As Microsoft reels from the Department of Justice's historic recommendation the monopoly must be broken in two, local resellers believe the decision will have very little short-term effect on the channel.
Sounding angry, incredulous and defiant, Microsoft chairman Bill Gates and president and CEO Steve Ballmer blasted the Department of Justice on Friday (US time), vowing to fight the government's proposal that the software giant be regulated and broken into two companies.
Gates, Ballmer, and William Neukom, Microsoft's chief lawyer, called the Justice Department's proposed punishment of Microsoft in the wake of the company's conviction on antitrust charges "very disturbing", "unprecedented and radical", "extreme", and "dangerous".
"This is really out of bounds, really out of touch with what's going on in our industry," Gates said.
Resellers in contact with ARN prior to the decision last Friday were cautious about predicting Microsoft's future regardless of the DoJ decision.
"It is not up to us to speculate," said Com Tech's director of technical marketing, Darron Lonstein. "From our point of view it is business as usual with Microsoft. We aren't modifying anything in our relationship."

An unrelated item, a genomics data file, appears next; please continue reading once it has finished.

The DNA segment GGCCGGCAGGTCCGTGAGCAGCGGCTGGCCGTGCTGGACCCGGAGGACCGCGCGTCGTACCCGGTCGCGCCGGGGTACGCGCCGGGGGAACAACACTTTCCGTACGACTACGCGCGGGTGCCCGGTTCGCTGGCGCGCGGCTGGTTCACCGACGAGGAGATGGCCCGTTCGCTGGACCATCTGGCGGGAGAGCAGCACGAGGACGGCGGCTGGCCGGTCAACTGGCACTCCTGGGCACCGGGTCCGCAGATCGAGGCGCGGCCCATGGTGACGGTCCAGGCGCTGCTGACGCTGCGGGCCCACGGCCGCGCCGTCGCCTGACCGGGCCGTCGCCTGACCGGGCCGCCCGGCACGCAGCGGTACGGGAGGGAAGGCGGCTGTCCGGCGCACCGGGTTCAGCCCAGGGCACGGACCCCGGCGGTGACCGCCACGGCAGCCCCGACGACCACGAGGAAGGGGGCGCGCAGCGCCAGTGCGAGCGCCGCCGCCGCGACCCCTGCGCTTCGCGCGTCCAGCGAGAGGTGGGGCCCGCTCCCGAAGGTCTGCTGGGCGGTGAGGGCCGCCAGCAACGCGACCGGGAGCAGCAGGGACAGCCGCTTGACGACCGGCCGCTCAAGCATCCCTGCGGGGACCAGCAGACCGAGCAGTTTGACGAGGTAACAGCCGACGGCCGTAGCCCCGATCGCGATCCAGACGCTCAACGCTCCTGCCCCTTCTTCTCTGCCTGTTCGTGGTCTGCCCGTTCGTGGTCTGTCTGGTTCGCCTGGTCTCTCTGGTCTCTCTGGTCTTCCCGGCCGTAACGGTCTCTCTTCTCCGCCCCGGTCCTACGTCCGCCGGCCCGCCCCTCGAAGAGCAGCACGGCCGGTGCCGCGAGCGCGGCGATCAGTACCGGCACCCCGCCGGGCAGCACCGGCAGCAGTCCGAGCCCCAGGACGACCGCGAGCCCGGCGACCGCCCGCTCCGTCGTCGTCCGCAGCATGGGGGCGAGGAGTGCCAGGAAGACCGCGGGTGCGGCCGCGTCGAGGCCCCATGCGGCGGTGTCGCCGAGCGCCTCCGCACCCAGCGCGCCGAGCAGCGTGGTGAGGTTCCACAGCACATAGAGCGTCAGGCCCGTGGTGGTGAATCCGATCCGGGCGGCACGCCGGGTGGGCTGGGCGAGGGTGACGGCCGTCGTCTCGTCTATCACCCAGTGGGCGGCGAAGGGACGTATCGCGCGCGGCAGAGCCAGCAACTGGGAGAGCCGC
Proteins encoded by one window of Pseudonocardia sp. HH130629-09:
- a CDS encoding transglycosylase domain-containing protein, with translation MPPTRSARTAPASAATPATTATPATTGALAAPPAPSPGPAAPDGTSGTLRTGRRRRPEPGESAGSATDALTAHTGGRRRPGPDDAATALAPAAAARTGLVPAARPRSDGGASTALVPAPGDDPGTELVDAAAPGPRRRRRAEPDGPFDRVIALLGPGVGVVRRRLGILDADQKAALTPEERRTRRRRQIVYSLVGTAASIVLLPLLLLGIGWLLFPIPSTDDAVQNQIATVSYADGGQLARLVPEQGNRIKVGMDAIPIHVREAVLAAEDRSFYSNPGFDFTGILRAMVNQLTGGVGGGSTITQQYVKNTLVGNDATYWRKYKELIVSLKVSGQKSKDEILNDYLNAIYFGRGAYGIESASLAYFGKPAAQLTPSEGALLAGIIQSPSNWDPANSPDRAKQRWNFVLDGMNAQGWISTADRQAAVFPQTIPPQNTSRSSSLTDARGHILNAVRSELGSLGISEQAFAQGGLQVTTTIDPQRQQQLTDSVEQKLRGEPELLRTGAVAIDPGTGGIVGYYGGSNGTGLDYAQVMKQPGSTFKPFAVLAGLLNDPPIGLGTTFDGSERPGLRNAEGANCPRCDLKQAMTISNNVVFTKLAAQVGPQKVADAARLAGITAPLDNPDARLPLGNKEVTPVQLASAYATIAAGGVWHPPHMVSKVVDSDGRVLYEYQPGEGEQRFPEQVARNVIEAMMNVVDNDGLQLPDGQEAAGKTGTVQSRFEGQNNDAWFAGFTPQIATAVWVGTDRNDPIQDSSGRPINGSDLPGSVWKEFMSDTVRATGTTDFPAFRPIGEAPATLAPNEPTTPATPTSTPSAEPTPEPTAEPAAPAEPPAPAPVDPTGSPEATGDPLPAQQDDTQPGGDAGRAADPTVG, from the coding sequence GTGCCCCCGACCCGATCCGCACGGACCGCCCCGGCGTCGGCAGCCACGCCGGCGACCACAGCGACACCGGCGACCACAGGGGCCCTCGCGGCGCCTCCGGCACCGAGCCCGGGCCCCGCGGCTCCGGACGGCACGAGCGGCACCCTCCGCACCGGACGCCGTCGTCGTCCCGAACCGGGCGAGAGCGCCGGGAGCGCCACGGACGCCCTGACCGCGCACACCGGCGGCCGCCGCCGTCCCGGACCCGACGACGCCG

Powerlan's Theo Baker said while he thinks the breakup of Microsoft would be a positive move, he didn't think it would change the way the company operates.
"It would allow more organisations to be innovative without being quashed by a large company," he said.
Praxa executive Dennis Woolcock said he thought the decision would have no effect on the channel.
"I don't think it's over by a long shot - Microsoft have indicated that they will appeal the breakup so it could go on for quite a while. Meanwhile, we are a solution provider so we will keep using the technologies whether the company is split up or not."
Microsoft Australia's marketing director, Peter Cray, said Microsoft would certainly appeal a decision to break up the company.
"There has been nothing in the court proceedings or rulings which would justify a break up of the company," he said.
According to Microsoft lawyer Neukom, the company will meet US District Judge Thomas Penfield Jackson's May 10 deadline to answer the Justice Department's proposal, but will seek to lengthen the remedies process because "the government's excessive demands will require months of hearings and discovery." Neukom said that a direct appeal of the final case to the Supreme Court was highly unlikely.
He also questioned the government's focus on Microsoft Office in the remedies as surprising because the original case focused on Windows and the Internet Explorer browser. That will be a key factor in Microsoft's eventual appeal, he said.
"They are seeking relief that has nothing to do with the lawsuit because the industry has moved past the issues addressed in the lawsuit," Neukom said.